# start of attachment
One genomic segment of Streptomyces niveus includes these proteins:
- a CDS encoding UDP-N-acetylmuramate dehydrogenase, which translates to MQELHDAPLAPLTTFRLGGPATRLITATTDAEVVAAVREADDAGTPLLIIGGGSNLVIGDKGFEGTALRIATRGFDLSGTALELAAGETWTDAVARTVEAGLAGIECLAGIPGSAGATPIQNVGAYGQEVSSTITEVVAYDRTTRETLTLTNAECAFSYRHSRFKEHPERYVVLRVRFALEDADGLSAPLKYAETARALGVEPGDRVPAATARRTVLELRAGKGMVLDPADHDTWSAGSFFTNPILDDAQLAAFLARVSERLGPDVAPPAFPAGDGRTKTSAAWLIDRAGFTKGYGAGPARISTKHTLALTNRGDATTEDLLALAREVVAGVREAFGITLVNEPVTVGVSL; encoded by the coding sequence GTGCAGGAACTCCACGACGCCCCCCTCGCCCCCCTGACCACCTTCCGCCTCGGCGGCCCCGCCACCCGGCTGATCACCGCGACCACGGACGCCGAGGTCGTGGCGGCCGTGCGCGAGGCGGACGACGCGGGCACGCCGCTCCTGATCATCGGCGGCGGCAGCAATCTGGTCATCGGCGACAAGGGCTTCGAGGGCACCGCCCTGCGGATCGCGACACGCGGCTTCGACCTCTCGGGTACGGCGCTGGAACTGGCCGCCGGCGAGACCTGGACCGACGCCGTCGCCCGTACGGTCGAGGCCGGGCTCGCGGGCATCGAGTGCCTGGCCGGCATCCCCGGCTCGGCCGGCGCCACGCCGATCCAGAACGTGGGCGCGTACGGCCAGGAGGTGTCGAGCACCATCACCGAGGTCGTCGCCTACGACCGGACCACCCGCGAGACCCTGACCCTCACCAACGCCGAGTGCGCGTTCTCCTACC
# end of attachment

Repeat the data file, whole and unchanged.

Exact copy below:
One genomic segment of Streptomyces niveus includes these proteins:
- a CDS encoding UDP-N-acetylmuramate dehydrogenase, which translates to MQELHDAPLAPLTTFRLGGPATRLITATTDAEVVAAVREADDAGTPLLIIGGGSNLVIGDKGFEGTALRIATRGFDLSGTALELAAGETWTDAVARTVEAGLAGIECLAGIPGSAGATPIQNVGAYGQEVSSTITEVVAYDRTTRETLTLTNAECAFSYRHSRFKEHPERYVVLRVRFALEDADGLSAPLKYAETARALGVEPGDRVPAATARRTVLELRAGKGMVLDPADHDTWSAGSFFTNPILDDAQLAAFLARVSERLGPDVAPPAFPAGDGRTKTSAAWLIDRAGFTKGYGAGPARISTKHTLALTNRGDATTEDLLALAREVVAGVREAFGITLVNEPVTVGVSL; encoded by the coding sequence GTGCAGGAACTCCACGACGCCCCCCTCGCCCCCCTGACCACCTTCCGCCTCGGCGGCCCCGCCACCCGGCTGATCACCGCGACCACGGACGCCGAGGTCGTGGCGGCCGTGCGCGAGGCGGACGACGCGGGCACGCCGCTCCTGATCATCGGCGGCGGCAGCAATCTGGTCATCGGCGACAAGGGCTTCGAGGGCACCGCCCTGCGGATCGCGACACGCGGCTTCGACCTCTCGGGTACGGCGCTGGAACTGGCCGCCGGCGAGACCTGGACCGACGCCGTCGCCCGTACGGTCGAGGCCGGGCTCGCGGGCATCGAGTGCCTGGCCGGCATCCCCGGCTCGGCCGGCGCCACGCCGATCCAGAACGTGGGCGCGTACGGCCAGGAGGTGTCGAGCACCATCACCGAGGTCGTCGCCTACGACCGGACCACCCGCGAGACCCTGACCCTCACCAACGCCGAGTGCGCGTTCTCCTACC